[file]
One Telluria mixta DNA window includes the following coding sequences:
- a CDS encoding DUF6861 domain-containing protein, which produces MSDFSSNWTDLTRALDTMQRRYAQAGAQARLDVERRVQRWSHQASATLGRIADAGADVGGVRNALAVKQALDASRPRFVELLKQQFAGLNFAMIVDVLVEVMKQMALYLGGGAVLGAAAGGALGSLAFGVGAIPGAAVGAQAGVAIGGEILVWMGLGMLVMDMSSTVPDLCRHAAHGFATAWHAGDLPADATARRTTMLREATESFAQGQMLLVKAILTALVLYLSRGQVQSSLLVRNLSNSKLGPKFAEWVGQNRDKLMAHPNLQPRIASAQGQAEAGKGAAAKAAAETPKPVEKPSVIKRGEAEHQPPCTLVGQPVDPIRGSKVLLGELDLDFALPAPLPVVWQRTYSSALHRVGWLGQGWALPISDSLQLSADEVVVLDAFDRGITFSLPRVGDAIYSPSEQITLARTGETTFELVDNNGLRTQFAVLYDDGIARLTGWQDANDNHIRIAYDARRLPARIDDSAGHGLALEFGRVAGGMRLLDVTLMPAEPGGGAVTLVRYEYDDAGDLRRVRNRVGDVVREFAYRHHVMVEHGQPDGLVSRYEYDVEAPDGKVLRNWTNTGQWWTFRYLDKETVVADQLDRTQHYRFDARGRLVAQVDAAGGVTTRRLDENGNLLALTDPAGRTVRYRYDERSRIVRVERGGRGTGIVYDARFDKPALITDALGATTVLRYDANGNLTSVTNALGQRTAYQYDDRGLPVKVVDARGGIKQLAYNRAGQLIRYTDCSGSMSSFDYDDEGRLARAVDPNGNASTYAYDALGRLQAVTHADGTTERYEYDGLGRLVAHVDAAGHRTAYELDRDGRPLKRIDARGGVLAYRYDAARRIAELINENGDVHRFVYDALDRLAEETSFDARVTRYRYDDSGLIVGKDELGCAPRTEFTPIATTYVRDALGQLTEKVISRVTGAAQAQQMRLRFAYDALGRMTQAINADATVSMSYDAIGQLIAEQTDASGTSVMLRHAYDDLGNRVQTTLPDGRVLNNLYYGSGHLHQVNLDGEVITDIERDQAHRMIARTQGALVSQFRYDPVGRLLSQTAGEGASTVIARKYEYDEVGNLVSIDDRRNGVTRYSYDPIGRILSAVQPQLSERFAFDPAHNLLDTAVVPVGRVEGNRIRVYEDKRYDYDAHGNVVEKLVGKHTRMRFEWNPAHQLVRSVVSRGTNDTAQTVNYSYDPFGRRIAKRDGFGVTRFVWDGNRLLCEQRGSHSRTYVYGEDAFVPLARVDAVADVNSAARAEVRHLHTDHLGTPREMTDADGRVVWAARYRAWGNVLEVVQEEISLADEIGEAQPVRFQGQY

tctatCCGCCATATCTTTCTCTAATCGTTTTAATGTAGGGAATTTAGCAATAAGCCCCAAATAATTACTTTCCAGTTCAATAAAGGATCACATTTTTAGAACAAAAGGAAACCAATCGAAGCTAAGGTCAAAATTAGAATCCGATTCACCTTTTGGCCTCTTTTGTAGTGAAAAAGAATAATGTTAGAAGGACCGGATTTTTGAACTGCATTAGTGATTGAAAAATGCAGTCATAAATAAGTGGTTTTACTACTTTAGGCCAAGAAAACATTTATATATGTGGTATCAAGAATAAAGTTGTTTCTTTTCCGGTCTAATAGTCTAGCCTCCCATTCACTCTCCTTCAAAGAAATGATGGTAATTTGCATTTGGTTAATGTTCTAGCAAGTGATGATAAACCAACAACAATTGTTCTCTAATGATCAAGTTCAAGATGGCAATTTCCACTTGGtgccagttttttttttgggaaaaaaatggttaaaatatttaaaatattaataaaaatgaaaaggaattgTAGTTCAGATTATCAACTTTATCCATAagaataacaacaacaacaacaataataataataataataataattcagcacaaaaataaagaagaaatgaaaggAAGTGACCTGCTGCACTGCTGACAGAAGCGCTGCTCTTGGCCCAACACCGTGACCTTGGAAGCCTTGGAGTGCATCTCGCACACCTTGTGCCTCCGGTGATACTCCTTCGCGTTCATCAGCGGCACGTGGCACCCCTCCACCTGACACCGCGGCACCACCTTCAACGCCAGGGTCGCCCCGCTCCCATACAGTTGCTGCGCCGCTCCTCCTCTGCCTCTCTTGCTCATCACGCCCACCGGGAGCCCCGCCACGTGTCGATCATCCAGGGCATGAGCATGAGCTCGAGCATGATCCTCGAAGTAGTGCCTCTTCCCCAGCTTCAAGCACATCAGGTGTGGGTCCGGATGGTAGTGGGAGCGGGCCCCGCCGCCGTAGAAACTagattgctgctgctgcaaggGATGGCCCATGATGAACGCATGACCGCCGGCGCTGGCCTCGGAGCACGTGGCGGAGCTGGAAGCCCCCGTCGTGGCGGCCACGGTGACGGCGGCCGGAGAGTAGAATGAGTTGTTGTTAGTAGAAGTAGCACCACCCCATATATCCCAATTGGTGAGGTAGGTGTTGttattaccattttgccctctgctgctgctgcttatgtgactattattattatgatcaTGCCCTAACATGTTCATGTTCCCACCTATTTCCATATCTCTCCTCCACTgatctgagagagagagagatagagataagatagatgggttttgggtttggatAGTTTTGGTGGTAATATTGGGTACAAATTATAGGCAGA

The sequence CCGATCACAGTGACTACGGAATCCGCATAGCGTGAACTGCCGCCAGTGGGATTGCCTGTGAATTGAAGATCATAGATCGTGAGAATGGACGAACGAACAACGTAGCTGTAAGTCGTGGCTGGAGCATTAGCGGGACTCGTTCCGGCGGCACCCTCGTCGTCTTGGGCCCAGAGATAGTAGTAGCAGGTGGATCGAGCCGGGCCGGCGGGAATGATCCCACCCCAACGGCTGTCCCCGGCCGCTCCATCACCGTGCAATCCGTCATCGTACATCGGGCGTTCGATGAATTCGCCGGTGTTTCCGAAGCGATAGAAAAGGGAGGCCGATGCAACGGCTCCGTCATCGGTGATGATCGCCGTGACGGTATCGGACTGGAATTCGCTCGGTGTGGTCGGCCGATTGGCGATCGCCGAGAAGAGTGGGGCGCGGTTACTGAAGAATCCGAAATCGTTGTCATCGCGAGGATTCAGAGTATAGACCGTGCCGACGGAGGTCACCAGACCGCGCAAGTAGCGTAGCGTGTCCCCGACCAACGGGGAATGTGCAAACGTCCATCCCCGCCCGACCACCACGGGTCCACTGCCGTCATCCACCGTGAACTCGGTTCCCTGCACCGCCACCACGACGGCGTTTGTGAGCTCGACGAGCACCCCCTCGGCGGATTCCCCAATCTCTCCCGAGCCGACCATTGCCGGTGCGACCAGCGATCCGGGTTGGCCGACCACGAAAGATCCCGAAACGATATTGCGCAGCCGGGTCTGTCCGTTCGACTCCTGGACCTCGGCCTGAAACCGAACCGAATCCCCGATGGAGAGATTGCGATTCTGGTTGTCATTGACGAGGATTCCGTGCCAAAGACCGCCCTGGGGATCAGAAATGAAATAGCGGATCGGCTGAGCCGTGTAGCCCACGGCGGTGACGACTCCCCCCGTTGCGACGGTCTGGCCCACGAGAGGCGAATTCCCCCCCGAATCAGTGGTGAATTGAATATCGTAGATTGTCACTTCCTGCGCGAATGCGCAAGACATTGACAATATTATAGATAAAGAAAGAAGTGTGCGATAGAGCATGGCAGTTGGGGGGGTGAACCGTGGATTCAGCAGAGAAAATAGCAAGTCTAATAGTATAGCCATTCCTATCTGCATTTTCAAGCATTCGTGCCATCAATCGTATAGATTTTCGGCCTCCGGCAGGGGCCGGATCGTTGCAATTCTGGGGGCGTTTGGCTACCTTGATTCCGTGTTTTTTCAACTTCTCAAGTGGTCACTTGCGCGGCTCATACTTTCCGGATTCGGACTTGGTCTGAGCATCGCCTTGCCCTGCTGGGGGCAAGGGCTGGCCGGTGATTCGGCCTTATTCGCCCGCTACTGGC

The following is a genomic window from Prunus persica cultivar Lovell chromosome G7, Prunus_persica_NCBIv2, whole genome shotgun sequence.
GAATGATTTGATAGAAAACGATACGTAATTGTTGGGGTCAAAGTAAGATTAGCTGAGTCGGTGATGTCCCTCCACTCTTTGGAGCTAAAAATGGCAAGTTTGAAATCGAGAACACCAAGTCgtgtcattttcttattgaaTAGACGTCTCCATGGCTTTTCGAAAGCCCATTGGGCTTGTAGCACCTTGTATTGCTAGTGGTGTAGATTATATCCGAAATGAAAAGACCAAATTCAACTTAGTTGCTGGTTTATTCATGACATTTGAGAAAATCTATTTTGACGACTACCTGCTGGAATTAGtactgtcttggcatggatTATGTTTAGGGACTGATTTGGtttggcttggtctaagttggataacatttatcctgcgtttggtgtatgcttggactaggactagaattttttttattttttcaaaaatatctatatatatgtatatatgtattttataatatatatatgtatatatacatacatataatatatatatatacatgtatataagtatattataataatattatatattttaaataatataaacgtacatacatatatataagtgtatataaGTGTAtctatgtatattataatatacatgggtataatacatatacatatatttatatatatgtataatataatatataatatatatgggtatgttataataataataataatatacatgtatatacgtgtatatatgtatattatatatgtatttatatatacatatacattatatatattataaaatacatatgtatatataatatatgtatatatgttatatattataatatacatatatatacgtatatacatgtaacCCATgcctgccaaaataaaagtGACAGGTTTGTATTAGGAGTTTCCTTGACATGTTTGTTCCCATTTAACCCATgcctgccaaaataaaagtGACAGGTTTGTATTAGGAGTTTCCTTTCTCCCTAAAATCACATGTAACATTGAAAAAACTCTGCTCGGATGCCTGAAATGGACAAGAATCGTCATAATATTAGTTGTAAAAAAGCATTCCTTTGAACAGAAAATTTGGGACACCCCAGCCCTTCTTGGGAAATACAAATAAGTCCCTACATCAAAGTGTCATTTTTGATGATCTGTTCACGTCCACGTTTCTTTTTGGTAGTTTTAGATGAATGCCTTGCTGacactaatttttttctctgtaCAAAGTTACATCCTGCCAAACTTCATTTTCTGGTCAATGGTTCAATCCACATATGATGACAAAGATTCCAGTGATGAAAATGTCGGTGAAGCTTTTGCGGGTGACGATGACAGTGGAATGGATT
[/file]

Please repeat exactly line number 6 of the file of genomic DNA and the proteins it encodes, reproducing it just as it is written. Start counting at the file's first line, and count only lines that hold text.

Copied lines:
GAATGATTTGATAGAAAACGATACGTAATTGTTGGGGTCAAAGTAAGATTAGCTGAGTCGGTGATGTCCCTCCACTCTTTGGAGCTAAAAATGGCAAGTTTGAAATCGAGAACACCAAGTCgtgtcattttcttattgaaTAGACGTCTCCATGGCTTTTCGAAAGCCCATTGGGCTTGTAGCACCTTGTATTGCTAGTGGTGTAGATTATATCCGAAATGAAAAGACCAAATTCAACTTAGTTGCTGGTTTATTCATGACATTTGAGAAAATCTATTTTGACGACTACCTGCTGGAATTAGtactgtcttggcatggatTATGTTTAGGGACTGATTTGGtttggcttggtctaagttggataacatttatcctgcgtttggtgtatgcttggactaggactagaattttttttattttttcaaaaatatctatatatatgtatatatgtattttataatatatatatgtatatatacatacatataatatatatatatacatgtatataagtatattataataatattatatattttaaataatataaacgtacatacatatatataagtgtatataaGTGTAtctatgtatattataatatacatgggtataatacatatacatatatttatatatatgtataatataatatataatatatatgggtatgttataataataataataatatacatgtatatacgtgtatatatgtatattatatatgtatttatatatacatatacattatatatattataaaatacatatgtatatataatatatgtatatatgttatatattataatatacatatatatacgtatatacatgtaacCCATgcctgccaaaataaaagtGACAGGTTTGTATTAGGAGTTTCCTTGACATGTTTGTTCCCATTTAACCCATgcctgccaaaataaaagtGACAGGTTTGTATTAGGAGTTTCCTTTCTCCCTAAAATCACATGTAACATTGAAAAAACTCTGCTCGGATGCCTGAAATGGACAAGAATCGTCATAATATTAGTTGTAAAAAAGCATTCCTTTGAACAGAAAATTTGGGACACCCCAGCCCTTCTTGGGAAATACAAATAAGTCCCTACATCAAAGTGTCATTTTTGATGATCTGTTCACGTCCACGTTTCTTTTTGGTAGTTTTAGATGAATGCCTTGCTGacactaatttttttctctgtaCAAAGTTACATCCTGCCAAACTTCATTTTCTGGTCAATGGTTCAATCCACATATGATGACAAAGATTCCAGTGATGAAAATGTCGGTGAAGCTTTTGCGGGTGACGATGACAGTGGAATGGATT